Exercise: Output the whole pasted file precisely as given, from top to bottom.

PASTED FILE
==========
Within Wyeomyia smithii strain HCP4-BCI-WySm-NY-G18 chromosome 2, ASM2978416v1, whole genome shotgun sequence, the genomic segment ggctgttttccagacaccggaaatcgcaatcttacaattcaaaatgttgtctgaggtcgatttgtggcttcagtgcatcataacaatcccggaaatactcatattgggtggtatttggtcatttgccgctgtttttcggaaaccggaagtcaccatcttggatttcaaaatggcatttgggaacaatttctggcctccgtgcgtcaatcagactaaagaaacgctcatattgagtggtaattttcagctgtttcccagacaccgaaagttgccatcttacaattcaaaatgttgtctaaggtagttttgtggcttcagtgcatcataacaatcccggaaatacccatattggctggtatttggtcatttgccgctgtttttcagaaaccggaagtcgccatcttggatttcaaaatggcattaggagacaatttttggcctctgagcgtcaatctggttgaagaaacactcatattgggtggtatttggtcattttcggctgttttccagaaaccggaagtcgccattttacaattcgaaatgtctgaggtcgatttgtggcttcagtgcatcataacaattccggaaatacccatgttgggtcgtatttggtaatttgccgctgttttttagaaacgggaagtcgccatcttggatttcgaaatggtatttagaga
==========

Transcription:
Within Wyeomyia smithii strain HCP4-BCI-WySm-NY-G18 chromosome 2, ASM2978416v1, whole genome shotgun sequence, the genomic segment ggctgttttccagacaccggaaatcgcaatcttacaattcaaaatgttgtctgaggtcgatttgtggcttcagtgcatcataacaatcccggaaatactcatattgggtggtatttggtcatttgccgctgtttttcggaaaccggaagtcaccatcttggatttcaaaatggcatttgggaacaatttctggcctccgtgcgtcaatcagactaaagaaacgctcatattgagtggtaattttcagctgtttcccagacaccgaaagttgccatcttacaattcaaaatgttgtctaaggtagttttgtggcttcagtgcatcataacaatcccggaaatacccatattggctggtatttggtcatttgccgctgtttttcagaaaccggaagtcgccatcttggatttcaaaatggcattaggagacaatttttggcctctgagcgtcaatctggttgaagaaacactcatattgggtggtatttggtcattttcggctgttttccagaaaccggaagtcgccattttacaattcgaaatgtctgaggtcgatttgtggcttcagtgcatcataacaattccggaaatacccatgttgggtcgtatttggtaatttgccgctgttttttagaaacgggaagtcgccatcttggatttcgaaatggtatttagaga